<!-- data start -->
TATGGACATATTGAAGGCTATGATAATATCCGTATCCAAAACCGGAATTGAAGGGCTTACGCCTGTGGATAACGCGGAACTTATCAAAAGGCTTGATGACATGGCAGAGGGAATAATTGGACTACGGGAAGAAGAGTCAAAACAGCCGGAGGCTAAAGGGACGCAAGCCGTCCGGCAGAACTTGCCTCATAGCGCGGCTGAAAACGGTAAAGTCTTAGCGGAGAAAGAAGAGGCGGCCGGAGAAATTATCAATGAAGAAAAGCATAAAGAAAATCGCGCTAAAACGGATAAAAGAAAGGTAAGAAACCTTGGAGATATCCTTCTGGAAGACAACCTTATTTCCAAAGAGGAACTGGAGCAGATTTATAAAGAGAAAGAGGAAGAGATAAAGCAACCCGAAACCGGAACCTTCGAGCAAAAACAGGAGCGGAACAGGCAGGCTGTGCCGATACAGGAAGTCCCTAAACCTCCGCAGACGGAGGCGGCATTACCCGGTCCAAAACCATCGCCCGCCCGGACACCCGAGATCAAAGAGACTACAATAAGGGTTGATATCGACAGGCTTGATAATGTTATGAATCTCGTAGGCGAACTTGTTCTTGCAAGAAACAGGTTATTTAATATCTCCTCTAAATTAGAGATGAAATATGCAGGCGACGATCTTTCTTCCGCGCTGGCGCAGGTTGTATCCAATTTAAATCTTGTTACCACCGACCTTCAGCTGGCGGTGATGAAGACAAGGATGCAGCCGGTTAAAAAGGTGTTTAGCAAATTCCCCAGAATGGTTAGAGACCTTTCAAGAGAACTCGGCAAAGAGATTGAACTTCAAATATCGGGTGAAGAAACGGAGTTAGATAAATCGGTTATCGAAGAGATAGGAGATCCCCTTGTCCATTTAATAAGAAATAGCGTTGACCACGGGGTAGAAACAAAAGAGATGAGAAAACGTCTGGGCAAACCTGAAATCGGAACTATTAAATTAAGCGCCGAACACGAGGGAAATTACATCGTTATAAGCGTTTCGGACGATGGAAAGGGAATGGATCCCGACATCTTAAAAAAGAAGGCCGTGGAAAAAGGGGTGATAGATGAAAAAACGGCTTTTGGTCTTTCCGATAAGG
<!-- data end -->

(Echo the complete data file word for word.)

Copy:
TATGGACATATTGAAGGCTATGATAATATCCGTATCCAAAACCGGAATTGAAGGGCTTACGCCTGTGGATAACGCGGAACTTATCAAAAGGCTTGATGACATGGCAGAGGGAATAATTGGACTACGGGAAGAAGAGTCAAAACAGCCGGAGGCTAAAGGGACGCAAGCCGTCCGGCAGAACTTGCCTCATAGCGCGGCTGAAAACGGTAAAGTCTTAGCGGAGAAAGAAGAGGCGGCCGGAGAAATTATCAATGAAGAAAAGCATAAAGAAAATCGCGCTAAAACGGATAAAAGAAAGGTAAGAAACCTTGGAGATATCCTTCTGGAAGACAACCTTATTTCCAAAGAGGAACTGGAGCAGATTTATAAAGAGAAAGAGGAAGAGATAAAGCAACCCGAAACCGGAACCTTCGAGCAAAAACAGGAGCGGAACAGGCAGGCTGTGCCGATACAGGAAGTCCCTAAACCTCCGCAGACGGAGGCGGCATTACCCGGTCCAAAACCATCGCCCGCCCGGACACCCGAGATCAAAGAGACTACAATAAGGGTTGATATCGACAGGCTTGATAATGTTATGAATCTCGTAGGCGAACTTGTTCTTGCAAGAAACAGGTTATTTAATATCTCCTCTAAATTAGAGATGAAATATGCAGGCGACGATCTTTCTTCCGCGCTGGCGCAGGTTGTATCCAATTTAAATCTTGTTACCACCGACCTTCAGCTGGCGGTGATGAAGACAAGGATGCAGCCGGTTAAAAAGGTGTTTAGCAAATTCCCCAGAATGGTTAGAGACCTTTCAAGAGAACTCGGCAAAGAGATTGAACTTCAAATATCGGGTGAAGAAACGGAGTTAGATAAATCGGTTATCGAAGAGATAGGAGATCCCCTTGTCCATTTAATAAGAAATAGCGTTGACCACGGGGTAGAAACAAAAGAGATGAGAAAACGTCTGGGCAAACCTGAAATCGGAACTATTAAATTAAGCGCCGAACACGAGGGAAATTACATCGTTATAAGCGTTTCGGACGATGGAAAGGGAATGGATCCCGACATCTTAAAAAAGAAGGCCGTGGAAAAAGGGGTGATAGATGAAAAAACGGCTTTTGGTCTTTCCGATAAGG